Royal Pump Room, Harrogate
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The Royal Pump Room, stands over Harrogate's main mineral spring, Europe's strongest sulphur well,a Grade II listed building, it is located in Crown Place in the western part of Harrogate town centre, opposite the town's Valley Gardens park.
The octagonal colonnaded stone Pump Room was constructed by Isaac Shutt in 1842, the project is said to have costed £2,249 and 7 shillings. It was built to provide shelter for the town's affluent visitors as they took the famous waters, where they could drink sulphur water which was pumped on site from a natural spring known as the Old Sulphur Well.
Harrogate's first mineral spring was discovered in 1571 by William Slingsby, who claimed that water from the Tewit Well possessed curative properties. The Sulphur Well was discovered in the seventeenth century. The different waters of Harrogate's springs were recommended for the treatment of a variety of ailments including scurvy, epilepsy and skin complaints such as ulcers and sores.
At its peak, each summer the Pump Room attracted 15,000 people. Among its most famous visitors was Tsarina Alexandra of Russia, wife of Tsar Nicholas II and granddaughter of Queen Victoria, who visited in 1911 and the Victorian author Charles Dickens in 1858, who signed the visitors book. The Harrogate Improvement Commissioners Board's 1841 Harrogate Act established the principle that the poor should not be excluded from the perceived medicinal benefits of Harrogate's sulphur water. In order to conform to the act the Pump Room provided an outside tap which anyone could use. This tapcan still be seen today and it still works, however, it is not recommended to try the water, due to the health risks involved.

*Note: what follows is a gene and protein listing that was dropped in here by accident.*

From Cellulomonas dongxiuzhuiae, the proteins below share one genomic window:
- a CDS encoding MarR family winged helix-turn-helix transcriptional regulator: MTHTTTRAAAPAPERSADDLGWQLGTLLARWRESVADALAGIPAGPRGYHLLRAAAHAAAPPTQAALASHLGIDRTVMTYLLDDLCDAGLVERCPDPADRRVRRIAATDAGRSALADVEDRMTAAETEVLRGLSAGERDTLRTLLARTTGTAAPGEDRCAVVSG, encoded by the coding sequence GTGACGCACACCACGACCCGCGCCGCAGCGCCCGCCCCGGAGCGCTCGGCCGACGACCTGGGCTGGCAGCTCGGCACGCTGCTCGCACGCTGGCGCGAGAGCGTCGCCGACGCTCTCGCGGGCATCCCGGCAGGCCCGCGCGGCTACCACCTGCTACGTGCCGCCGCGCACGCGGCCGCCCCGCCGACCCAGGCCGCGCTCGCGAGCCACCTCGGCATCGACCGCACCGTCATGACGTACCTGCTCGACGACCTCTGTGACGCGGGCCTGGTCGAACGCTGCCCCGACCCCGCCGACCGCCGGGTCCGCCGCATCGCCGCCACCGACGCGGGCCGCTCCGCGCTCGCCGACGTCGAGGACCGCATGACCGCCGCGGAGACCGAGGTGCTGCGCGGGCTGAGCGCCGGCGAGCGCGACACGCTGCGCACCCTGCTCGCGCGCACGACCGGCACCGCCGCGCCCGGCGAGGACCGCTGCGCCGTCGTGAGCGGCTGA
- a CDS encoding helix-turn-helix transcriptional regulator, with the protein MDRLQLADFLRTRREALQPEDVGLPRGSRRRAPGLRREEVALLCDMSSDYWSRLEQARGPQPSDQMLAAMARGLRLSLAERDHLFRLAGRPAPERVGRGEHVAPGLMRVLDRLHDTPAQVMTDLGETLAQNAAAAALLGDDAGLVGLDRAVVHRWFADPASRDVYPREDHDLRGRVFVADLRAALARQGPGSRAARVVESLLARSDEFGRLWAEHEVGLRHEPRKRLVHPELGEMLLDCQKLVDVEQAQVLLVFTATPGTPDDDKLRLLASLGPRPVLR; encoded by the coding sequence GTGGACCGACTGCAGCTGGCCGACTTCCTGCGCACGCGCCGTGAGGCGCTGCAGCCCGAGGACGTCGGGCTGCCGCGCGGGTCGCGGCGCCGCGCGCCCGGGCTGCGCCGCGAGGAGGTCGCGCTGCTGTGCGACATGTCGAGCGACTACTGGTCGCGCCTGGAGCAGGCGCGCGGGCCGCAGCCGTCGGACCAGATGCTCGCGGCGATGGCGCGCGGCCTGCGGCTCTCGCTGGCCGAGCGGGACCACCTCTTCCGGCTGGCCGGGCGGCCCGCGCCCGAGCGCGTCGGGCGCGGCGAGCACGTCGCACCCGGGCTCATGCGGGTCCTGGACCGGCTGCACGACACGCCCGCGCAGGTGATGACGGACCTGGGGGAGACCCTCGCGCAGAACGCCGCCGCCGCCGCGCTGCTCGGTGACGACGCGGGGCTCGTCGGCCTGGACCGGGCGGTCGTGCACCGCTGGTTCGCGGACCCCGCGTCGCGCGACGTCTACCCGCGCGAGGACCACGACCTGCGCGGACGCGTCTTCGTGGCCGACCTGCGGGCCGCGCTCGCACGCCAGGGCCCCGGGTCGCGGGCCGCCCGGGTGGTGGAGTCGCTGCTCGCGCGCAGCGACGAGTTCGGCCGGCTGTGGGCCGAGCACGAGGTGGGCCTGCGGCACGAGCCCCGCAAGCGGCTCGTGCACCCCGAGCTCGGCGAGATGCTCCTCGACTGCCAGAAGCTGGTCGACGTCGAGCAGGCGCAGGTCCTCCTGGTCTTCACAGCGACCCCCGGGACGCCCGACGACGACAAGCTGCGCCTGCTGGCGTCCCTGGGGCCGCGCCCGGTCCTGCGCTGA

By the 1900's, the Royal Pump Room was experiencing overcrowding on a regular basis. The glazed annexe was added in 1913 to cater for the expanding visitor numbers. Designed by the architect Leonard Clarke, it now houses the permanent exhibition and the museum shop. The Pump Room attracted fewer visitors after the Second World War and with the emergence of the National Health Service the 'curing' waters were not taken as frequently and eventually the doors were closed.
On May 22nd 1953 the Royal Pump Room was reopened as a museum. The majority of the museum tells the story of Harrogate as a spa and a centre for rest and recuperation. The museum also regularly displays a selection of period costumes from its sizeable and historically significant collection of clothing. Recently a number of glass Hamilton style bottle, often known as 'torpedo' bottles - which all bare the inscription "bottled at the Royal Pump Room, Harrogate", were donated to the museum. Very few of these unusually shaped Victorian bottles have survived. They now form part of the display of the Pump Room's bottling room.
The museum is operated by Harrogate Museums and Arts, Harrogate Borough Council. The museum has a changing temporary exhibition programme and permanent displays of Harrogate's spa-history.